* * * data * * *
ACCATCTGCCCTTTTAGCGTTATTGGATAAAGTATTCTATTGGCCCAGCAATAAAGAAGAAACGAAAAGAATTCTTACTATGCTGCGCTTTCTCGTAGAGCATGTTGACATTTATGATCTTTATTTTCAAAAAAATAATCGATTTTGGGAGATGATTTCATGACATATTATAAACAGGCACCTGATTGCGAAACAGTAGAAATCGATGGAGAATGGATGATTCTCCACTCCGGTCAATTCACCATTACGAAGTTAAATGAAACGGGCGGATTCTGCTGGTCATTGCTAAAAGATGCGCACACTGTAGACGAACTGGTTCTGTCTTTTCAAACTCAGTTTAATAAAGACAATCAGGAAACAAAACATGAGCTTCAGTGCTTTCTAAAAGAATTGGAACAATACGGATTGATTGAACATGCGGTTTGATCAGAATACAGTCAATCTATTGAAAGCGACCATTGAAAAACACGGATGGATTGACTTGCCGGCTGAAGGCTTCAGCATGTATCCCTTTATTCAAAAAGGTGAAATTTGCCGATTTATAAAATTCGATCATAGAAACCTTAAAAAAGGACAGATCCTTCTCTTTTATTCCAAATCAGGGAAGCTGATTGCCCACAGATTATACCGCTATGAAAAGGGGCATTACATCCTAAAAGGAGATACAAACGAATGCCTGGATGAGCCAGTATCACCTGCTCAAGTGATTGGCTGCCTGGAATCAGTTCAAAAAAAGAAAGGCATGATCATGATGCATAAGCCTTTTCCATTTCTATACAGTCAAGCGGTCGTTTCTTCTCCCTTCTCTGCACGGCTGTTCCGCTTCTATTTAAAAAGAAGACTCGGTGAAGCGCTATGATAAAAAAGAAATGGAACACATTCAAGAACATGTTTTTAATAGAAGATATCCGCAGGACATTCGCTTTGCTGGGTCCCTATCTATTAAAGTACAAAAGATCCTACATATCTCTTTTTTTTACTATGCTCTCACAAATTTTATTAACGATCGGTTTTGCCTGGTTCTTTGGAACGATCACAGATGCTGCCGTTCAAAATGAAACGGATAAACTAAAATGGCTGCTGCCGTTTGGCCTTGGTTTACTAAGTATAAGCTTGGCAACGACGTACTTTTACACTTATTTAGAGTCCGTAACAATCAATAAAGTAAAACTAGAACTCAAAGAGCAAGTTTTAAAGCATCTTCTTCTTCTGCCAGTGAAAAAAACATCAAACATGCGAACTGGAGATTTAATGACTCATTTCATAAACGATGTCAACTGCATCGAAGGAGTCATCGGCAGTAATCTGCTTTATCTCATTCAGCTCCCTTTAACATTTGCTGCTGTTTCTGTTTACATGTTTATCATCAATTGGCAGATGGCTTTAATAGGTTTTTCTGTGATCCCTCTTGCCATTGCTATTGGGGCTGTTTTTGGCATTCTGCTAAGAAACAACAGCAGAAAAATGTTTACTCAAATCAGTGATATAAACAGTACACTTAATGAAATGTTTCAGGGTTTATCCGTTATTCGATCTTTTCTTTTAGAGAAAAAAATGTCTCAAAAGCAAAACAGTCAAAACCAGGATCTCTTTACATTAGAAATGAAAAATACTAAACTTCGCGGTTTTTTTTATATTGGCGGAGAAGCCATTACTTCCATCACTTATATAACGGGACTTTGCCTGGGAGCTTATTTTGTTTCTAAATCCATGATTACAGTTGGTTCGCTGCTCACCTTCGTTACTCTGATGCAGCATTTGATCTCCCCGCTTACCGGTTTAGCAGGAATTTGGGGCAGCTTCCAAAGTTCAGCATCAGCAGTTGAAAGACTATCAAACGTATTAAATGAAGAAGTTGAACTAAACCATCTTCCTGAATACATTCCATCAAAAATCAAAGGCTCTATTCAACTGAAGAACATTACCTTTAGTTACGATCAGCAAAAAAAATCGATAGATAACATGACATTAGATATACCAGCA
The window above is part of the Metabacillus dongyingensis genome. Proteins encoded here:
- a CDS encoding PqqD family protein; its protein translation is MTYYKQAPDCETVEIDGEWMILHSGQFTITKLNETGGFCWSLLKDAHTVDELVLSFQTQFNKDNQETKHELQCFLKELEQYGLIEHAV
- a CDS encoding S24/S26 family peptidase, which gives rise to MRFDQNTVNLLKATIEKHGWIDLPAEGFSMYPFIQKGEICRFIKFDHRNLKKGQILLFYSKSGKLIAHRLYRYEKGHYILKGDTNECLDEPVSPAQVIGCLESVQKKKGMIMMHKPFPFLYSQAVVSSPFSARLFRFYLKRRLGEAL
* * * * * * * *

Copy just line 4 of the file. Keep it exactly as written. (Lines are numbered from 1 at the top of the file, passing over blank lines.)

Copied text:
- a CDS encoding S24/S26 family peptidase, which gives rise to MRFDQNTVNLLKATIEKHGWIDLPAEGFSMYPFIQKGEICRFIKFDHRNLKKGQILLFYSKSGKLIAHRLYRYEKGHYILKGDTNECLDEPVSPAQVIGCLESVQKKKGMIMMHKPFPFLYSQAVVSSPFSARLFRFYLKRRLGEAL